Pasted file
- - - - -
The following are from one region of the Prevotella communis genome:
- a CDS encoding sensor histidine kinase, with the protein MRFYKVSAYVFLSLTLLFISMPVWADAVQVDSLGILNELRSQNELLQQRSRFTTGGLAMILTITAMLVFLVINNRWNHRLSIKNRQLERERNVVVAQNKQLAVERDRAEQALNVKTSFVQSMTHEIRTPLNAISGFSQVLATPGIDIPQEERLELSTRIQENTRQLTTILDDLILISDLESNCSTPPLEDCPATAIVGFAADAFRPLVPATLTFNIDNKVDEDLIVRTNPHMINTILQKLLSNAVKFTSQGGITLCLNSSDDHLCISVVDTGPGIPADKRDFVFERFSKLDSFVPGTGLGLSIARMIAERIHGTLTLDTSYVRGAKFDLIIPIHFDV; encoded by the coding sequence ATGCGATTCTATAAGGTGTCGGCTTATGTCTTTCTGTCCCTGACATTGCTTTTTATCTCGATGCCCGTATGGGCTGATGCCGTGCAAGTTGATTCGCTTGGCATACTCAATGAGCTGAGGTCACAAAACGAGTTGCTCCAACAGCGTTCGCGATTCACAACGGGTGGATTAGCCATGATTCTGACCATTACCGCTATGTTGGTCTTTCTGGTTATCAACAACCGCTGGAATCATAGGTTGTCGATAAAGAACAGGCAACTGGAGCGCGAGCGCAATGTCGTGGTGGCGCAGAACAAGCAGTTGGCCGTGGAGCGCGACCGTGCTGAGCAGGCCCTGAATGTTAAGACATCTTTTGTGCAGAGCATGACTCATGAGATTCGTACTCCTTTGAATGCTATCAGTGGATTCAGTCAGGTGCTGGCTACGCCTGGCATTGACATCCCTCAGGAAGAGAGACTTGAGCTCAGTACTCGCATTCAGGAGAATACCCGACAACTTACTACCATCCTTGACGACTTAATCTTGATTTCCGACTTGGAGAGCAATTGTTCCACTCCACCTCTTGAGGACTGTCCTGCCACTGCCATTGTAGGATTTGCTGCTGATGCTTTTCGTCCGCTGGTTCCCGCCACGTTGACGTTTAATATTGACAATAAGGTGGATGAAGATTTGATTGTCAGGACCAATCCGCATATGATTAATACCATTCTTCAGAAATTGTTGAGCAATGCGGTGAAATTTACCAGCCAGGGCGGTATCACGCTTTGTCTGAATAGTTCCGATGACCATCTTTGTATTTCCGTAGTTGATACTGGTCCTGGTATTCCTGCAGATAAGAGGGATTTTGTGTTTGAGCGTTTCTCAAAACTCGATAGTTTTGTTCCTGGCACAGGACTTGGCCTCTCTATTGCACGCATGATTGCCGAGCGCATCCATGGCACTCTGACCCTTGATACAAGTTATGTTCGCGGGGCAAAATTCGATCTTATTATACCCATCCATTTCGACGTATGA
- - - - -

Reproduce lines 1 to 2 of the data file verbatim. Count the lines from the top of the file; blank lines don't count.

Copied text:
The following are from one region of the Prevotella communis genome:
- a CDS encoding sensor histidine kinase, with the protein MRFYKVSAYVFLSLTLLFISMPVWADAVQVDSLGILNELRSQNELLQQRSRFTTGGLAMILTITAMLVFLVINNRWNHRLSIKNRQLERERNVVVAQNKQLAVERDRAEQALNVKTSFVQSMTHEIRTPLNAISGFSQVLATPGIDIPQEERLELSTRIQENTRQLTTILDDLILISDLESNCSTPPLEDCPATAIVGFAADAFRPLVPATLTFNIDNKVDEDLIVRTNPHMINTILQKLLSNAVKFTSQGGITLCLNSSDDHLCISVVDTGPGIPADKRDFVFERFSKLDSFVPGTGLGLSIARMIAERIHGTLTLDTSYVRGAKFDLIIPIHFDV; encoded by the coding sequence ATGCGATTCTATAAGGTGTCGGCTTATGTCTTTCTGTCCCTGACATTGCTTTTTATCTCGATGCCCGTATGGGCTGATGCCGTGCAAGTTGATTCGCTTGGCATACTCAATGAGCTGAGGTCACAAAACGAGTTGCTCCAACAGCGTTCGCGATTCACAACGGGTGGATTAGCCATGATTCTGACCATTACCGCTATGTTGGTCTTTCTGGTTATCAACAACCGCTGGAATCATAGGTTGTCGATAAAGAACAGGCAACTGGAGCGCGAGCGCAATGTCGTGGTGGCGCAGAACAAGCAGTTGGCCGTGGAGCGCGACCGTGCTGAGCAGGCCCTGAATGTTAAGACATCTTTTGTGCAGAGCATGACTCATGAGATTCGTACTCCTTTGAATGCTATCAGTGGATTCAGTCAGGTGCTGGCTACGCCTGGCATTGACATCCCTCAGGAAGAGAGACTTGAGCTCAGTACTCGCATTCAGGAGAATACCCGACAACTTACTACCATCCTTGACGACTTAATCTTGATTTCCGACTTGGAGAGCAATTGTTCCACTCCACCTCTTGAGGACTGTCCTGCCACTGCCATTGTAGGATTTGCTGCTGATGCTTTTCGTCCGCTGGTTCCCGCCACGTTGACGTTTAATATTGACAATAAGGTGGATGAAGATTTGATTGTCAGGACCAATCCGCATATGATTAATACCATTCTTCAGAAATTGTTGAGCAATGCGGTGAAATTTACCAGCCAGGGCGGTATCACGCTTTGTCTGAATAGTTCCGATGACCATCTTTGTATTTCCGTAGTTGATACTGGTCCTGGTATTCCTGCAGATAAGAGGGATTTTGTGTTTGAGCGTTTCTCAAAACTCGATAGTTTTGTTCCTGGCACAGGACTTGGCCTCTCTATTGCACGCATGATTGCCGAGCGCATCCATGGCACTCTGACCCTTGATACAAGTTATGTTCGCGGGGCAAAATTCGATCTTATTATACCCATCCATTTCGACGTATGA